It started out as a crooked tee-shirt.

It was new one too, one that I had never worn. I pulled it over my head, then looked in the mirror. The printing on it was slightly crooked; the left side of the design was a tiny bit lower than the rght. Bummed, I hung it back up and pulled out a different shirt. Once I got it on, I realized that it, too, was slightly crooked. Once I tried on a few more shirts, and found them all canted ever so slightly to the left, it occurred to me that it might be my body, not the shirts.

After standing very still in front of the mirror for a while, I could see a definite difference between my right shoulder and my left shoulder. I'm right handed, so naturally my right side is a bit stronger, but the amount of difference was really surprising to me. I have also noticed differences in my hands, my biceps, and most notably, my forearms. I blame it on racquet sports. Mostly badminton. The lack of a racquet in my off hand is slowly turning me into a human fiddler crab. Soon my left arm will wither and become vestigial, like those bones in the tail of a whale that used to be it's legs.

My right and left forearms are so different that if photographed individually, you might not be able to tell that they belong to the same person. There is this muscle on the outside of my right forearm - let's call it the "badminton backhand muscle" - that appears to be absent on my left arm.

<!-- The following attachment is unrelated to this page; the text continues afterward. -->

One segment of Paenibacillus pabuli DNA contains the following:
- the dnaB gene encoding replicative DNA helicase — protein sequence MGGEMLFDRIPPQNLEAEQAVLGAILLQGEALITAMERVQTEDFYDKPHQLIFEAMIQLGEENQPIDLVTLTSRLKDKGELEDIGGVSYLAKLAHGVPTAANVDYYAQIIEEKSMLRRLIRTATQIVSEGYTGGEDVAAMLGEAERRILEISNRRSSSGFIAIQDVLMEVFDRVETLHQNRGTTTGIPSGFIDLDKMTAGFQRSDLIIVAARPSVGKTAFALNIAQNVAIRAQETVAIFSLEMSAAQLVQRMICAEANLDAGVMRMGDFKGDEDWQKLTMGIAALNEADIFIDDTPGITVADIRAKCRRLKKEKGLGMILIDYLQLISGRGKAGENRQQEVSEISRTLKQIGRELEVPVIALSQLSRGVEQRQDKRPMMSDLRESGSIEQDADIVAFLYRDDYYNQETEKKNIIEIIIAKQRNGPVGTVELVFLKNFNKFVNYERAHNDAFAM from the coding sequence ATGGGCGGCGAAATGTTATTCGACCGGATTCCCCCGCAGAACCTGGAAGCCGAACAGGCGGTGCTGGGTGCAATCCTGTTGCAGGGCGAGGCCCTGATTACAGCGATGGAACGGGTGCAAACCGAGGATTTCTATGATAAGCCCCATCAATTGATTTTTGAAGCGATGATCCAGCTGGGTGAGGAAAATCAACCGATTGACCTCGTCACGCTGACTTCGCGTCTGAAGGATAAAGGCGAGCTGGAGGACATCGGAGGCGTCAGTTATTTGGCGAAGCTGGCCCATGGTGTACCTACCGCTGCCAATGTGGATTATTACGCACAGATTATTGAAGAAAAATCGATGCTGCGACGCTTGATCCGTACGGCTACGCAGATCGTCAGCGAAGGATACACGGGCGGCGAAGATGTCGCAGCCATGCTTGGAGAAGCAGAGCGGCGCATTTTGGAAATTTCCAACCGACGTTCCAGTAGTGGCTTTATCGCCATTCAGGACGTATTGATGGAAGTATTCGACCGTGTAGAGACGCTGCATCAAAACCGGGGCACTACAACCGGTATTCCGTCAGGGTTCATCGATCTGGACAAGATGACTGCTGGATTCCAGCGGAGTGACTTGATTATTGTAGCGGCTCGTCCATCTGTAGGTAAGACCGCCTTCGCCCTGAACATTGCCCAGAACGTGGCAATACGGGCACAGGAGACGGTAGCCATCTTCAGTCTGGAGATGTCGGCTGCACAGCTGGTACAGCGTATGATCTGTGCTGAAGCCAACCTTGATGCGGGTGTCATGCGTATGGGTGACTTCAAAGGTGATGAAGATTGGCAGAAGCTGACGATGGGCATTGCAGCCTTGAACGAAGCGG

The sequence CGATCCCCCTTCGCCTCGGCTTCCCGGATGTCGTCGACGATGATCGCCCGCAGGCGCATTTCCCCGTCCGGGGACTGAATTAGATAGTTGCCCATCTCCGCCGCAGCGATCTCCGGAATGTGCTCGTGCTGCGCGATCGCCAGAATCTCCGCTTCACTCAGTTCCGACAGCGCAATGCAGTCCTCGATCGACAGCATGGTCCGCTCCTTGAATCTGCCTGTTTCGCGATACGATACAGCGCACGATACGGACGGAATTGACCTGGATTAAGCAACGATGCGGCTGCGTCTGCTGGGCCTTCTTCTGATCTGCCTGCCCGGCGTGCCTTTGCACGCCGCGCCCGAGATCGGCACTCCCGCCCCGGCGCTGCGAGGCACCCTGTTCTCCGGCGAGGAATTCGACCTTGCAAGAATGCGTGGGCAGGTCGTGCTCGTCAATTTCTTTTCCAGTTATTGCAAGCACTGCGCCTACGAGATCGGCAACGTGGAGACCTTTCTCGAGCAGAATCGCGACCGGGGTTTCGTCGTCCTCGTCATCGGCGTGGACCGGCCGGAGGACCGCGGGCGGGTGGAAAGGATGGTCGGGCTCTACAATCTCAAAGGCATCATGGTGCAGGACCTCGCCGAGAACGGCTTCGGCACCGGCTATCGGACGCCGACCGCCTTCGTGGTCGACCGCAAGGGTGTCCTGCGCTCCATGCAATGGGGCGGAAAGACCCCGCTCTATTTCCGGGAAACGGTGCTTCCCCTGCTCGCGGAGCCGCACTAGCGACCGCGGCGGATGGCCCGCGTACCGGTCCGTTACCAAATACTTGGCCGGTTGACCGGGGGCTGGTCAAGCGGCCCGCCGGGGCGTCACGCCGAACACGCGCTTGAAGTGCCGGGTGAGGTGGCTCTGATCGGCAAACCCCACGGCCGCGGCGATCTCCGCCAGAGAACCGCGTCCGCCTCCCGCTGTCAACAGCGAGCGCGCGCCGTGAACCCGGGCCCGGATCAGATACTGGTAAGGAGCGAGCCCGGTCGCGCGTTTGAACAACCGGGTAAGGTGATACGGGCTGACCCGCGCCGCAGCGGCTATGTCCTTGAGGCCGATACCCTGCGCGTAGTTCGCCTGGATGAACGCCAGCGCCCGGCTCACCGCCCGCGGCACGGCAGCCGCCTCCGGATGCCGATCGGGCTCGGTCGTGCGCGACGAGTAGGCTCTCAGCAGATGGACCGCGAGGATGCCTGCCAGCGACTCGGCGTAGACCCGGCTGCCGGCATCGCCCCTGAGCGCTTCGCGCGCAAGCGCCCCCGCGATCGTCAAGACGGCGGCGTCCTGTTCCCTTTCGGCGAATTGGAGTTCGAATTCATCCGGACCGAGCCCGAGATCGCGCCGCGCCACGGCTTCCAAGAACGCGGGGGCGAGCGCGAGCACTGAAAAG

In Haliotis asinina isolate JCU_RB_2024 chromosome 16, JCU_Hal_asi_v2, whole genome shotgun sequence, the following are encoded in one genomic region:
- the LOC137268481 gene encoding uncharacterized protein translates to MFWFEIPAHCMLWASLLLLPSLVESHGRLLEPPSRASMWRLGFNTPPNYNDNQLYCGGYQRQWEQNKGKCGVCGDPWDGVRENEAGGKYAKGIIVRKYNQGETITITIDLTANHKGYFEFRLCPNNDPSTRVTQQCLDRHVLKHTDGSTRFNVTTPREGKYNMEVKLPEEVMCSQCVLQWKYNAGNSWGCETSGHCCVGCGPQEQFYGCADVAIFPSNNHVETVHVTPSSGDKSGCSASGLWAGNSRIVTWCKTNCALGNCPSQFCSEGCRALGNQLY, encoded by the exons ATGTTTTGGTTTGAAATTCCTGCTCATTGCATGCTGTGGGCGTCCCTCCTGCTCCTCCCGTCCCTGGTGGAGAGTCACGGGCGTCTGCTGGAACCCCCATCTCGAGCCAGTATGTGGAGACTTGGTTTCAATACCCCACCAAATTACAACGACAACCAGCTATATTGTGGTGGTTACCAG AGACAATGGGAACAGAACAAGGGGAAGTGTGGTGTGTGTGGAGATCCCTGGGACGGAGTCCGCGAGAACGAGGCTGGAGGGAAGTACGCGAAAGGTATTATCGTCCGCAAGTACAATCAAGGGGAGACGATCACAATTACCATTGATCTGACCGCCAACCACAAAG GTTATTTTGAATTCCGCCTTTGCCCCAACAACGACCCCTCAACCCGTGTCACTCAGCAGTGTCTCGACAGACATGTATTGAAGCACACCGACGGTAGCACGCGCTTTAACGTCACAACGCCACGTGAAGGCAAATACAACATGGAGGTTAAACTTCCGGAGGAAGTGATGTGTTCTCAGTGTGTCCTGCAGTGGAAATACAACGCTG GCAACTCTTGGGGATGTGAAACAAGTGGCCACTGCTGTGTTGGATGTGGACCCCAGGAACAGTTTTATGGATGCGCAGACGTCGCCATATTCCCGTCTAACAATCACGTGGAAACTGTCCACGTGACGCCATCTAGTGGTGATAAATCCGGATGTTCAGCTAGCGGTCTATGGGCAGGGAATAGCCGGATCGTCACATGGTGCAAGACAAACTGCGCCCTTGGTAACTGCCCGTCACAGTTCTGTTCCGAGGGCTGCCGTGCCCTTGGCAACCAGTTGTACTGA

Initially, I was actually left-handed. Back in the late '60s, however, it was in vogue to gently "help" children who began to develop left-handed tendencies by taking the crayon from them and putting it in their right hand. Or gently putting the spoon in their right hand when pudding was served. Or smacking their left hand with a ruler and telling them they can't have any pudding until they "eat correctly". Or (my personal favorite) putting their art smock on them so that the left arm was not in the sleeve, effectively making them one-armed, and then telling them they can't go out to recess until they finish their painting. My all black finger paint compositions were not well received.

Of course, now we know that forcing a child to switch hands can cause all kinds of problems, ranging from stuttering to acidic sarcasm and bitterness. Luckily I was not so affected...

At any rate, that's all spilled tempera at this point. I'm just thinking out loud here, but the way I see it, I have two choices; 1) add more exercises to my training regimen for the left side of my upper body, or 2) embrace my lop-sided freakishness, and try to be like Reggie in "Lady in the Water." Perhaps I could even work my right mitt into something akin to Hellboy's "Right Hand of Doom"...

Ok - that settles it; freak it is. I'm buying a brown trenchcoat and a large caliber handgun.


Teh Dr. said...

My arms were waaaaaaay off when I had my hand surgery. They are still not quite back to normal, but much closer, I think the kettlebells will really help. We could also try an all left hand handball day.

Modig_Bjorn said...

F'n A! Kudos on the Hellboy reference!

Bunny said...

The red skin tone won't be too hard to come by, seeing as you're an Irish boy. =p

Post a Comment